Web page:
Asian equities are now priced to discount cyclical squalls; they are not priced for an ex-growth global economy. Stock selection is therefore complicated, as we envisage poor secular prospects for a number of formerly strong industries, and relatively subdued growth for others which are priced for perfection.

We continue to find Japan an interesting hunting ground, as the very clear headwinds facing both domestic and export sectors are acknowledged more openly than elsewhere, and seem more likely to be priced in5. We continue to increase our holdings there, albeit at the pace of a snail.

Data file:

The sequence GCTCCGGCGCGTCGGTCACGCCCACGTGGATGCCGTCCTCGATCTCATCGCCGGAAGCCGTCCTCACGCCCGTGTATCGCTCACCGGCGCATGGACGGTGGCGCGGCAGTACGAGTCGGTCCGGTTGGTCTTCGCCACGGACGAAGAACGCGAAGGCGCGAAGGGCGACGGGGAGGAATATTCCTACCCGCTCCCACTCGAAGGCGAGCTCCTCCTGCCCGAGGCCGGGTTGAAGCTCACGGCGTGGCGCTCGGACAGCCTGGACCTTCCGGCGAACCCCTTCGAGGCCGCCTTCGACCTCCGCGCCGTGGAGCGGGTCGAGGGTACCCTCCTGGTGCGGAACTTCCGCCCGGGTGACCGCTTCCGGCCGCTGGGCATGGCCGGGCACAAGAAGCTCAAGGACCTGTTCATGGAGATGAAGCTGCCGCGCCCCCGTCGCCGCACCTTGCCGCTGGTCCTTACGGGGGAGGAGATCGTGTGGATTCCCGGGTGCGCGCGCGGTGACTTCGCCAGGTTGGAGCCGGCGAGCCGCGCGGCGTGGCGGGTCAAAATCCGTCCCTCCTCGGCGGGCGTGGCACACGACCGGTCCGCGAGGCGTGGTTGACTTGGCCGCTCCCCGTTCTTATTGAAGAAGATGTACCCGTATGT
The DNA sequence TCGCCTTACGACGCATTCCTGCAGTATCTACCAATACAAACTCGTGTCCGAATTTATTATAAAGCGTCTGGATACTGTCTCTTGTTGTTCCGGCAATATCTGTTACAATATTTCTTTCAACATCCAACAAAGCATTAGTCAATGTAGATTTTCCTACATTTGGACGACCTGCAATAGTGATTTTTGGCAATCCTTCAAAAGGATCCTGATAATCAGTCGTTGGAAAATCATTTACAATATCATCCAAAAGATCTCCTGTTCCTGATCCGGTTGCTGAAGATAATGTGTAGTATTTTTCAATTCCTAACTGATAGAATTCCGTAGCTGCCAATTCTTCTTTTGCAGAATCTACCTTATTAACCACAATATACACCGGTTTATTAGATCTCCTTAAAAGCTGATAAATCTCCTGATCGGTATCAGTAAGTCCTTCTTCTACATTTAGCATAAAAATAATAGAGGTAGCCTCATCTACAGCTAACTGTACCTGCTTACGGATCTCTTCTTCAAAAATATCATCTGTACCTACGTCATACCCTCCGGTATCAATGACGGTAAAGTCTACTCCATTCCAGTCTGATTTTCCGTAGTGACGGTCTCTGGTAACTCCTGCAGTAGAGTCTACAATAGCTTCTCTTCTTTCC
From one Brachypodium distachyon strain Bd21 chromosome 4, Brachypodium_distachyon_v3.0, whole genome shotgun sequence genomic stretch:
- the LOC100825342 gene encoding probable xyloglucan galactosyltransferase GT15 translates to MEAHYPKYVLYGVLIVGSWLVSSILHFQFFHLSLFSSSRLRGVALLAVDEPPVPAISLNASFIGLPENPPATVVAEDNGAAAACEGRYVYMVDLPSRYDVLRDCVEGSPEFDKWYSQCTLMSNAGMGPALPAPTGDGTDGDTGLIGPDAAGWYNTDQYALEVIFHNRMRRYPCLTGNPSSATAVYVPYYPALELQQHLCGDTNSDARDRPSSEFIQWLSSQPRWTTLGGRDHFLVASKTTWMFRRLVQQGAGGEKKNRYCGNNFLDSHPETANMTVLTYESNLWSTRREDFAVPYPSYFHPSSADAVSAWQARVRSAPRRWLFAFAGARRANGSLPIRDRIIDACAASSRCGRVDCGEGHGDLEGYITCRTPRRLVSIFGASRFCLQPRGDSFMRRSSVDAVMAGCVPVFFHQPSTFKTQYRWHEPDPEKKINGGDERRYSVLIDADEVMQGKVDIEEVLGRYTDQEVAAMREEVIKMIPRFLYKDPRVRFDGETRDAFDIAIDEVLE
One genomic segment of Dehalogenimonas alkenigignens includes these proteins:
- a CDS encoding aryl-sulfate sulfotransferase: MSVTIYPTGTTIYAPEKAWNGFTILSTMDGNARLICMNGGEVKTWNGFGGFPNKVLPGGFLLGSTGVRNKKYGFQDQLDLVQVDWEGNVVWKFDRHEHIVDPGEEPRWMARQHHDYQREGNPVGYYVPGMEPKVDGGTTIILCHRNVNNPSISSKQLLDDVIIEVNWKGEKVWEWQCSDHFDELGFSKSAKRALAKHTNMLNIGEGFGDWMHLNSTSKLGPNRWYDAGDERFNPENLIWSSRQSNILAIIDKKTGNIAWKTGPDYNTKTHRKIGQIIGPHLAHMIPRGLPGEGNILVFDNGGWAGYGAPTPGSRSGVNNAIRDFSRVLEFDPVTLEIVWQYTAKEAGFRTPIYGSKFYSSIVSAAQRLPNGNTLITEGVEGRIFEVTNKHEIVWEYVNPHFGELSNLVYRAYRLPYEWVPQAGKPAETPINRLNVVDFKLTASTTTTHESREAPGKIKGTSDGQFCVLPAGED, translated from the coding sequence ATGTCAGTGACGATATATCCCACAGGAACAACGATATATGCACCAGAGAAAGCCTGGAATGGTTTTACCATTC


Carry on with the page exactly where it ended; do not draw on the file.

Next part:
The long decline in our weighting in Hong Kong is quite striking. For the first half of Apollo Asia Fund's life, Hong Kong listings usually represented over 40% of net assets, and sometimes more than 50%. Part of the reduction is explained and mirrored by the rising weighting in Singapore: almost half of our Singapore-listed stocks have Hong Kong alternatives in their history, and a higher proportion is regional enough that they might well have done so. But part reflects the difficulties faced in recent years by the large number of Hong Kong listed companies manufacturing in China for export, and our lack of conviction that China consumption plays will be able to maintain recent levels of growth and justify current valuations.